Skydive Orange Twin Otter Aircraft

Why Planes Make All the Difference

Tuesday, July 3, 2018

Skydiving is like most of the rest of life’s key moments: It matters how you get there. The vehicle you pile into to go to the prom, or your wedding, or graduation, or a first date with the person you’re pretty sure is going to be The One…well, it matters, doesn’t it, even though it’s technically just a means of getting from point A to point B? Planes make a difference in skydiving, too, and we’re about to tell you exactly why. As a matter of fact, the aircraft a dropzone uses as has a pivotal effect on your overall skydiving experience.

1. The plane determine s your skydiving altitude

Has it ever occurred to you to wonder why different skydiving companies advertise different altitudes in their marketing campaigns? Some of ‘em hawk skydives of up to 18,000 feet, while most of the playing field hovers around 10,000. Why? The plane, dear reader. The plane.

The reason for the prevalence of the 10,000-10,500-foot altitude is simple: the most common skydiving aircraft in the world can only efficiently go to that altitude. We’re talking, of course, about the Cessna 182. The C-182 is the undisputed workhorse of the skydiving industry–and that little propeller has driven our sport since the start–but it only has one engine and it’s none too burly on the ups.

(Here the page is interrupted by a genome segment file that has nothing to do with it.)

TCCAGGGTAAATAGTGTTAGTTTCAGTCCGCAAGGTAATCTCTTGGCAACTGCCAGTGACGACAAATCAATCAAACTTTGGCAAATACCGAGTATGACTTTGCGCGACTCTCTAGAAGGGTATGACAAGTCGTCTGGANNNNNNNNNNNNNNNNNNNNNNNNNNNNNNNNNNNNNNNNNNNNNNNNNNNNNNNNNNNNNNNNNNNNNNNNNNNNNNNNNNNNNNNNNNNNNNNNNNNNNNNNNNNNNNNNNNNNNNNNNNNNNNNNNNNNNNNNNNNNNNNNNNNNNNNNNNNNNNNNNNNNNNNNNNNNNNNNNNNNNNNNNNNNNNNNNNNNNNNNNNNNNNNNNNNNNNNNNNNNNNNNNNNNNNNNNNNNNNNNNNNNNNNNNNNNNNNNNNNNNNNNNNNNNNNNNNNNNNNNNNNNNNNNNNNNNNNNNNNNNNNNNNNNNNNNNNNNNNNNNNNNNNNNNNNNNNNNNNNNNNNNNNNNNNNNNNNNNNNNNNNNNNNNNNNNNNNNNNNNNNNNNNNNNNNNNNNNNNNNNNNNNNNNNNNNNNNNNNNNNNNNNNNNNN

Why Planes Make All the Difference | Skydive Orange

The higher altitudes are served exclusively by what we refer to as turbine aircraft. These babies go up to 13,500’ three times before breakfast, and they handily heft us up to 18,000’ when we ask them to.

2. The plane determines how fast you get from ground to go-time

With that altitude thing, you may think we’ve covered the difference between a single-engine aircraft and a turbine aircraft pretty thoroughly. But wait! There’s more. A savvy skydiver knows that less time in the plane means more time in the air, and that’s another skydiving aircraft factor at play. Depending on the kind of plane, that zero-to-13,500’ altitude gain can take anything from seven to twentyish minutes.

Remember that single propeller Cessna 182 we were just discussing? If you’re curious: It takes that plane around half an hour to creak up to 10,000 feet. On the other hand: With our plane, the coffee you leave on the table when you take off will still be nice and hot when you land.

3. The plane determines how much of your body you can still feel when you exit

What’s even better than a short plane ride? A short, comfortable plane ride. Single-engine aircraft pack skydivers in like a clown car, limbs entwined. If you didn’t know the people in the plane before, you’ll know them by scent by the time your parachute opens.

Why Planes Make All the Difference | Skydive Orange

Skydive Orange, suffice it to say, appreciates a good plane. We take pride in flying the snazziest skydiving aircraft in Virginia–it’s safe to say, in the region. They represent what we believe to be the very prettiest, fastest, safest, comfiest aircraft available to the skydiving industry.

When you become a skydiver, you deserve to do so in the finest aircraft style! Get behind a proper set of propellers for your first parachute experience, and make sure it’s here at Skydive Orange. You’ll be glad you did!

Dave Harris Skydive Orange AFF Student

Dave Harris – South Riding, VA

South Riding, VA

The instructors and coaches were incredibly competent, professional and fun to be around.

The largest tandem skydiving center near Northern Virginia, Washington D.C. and Maryland.

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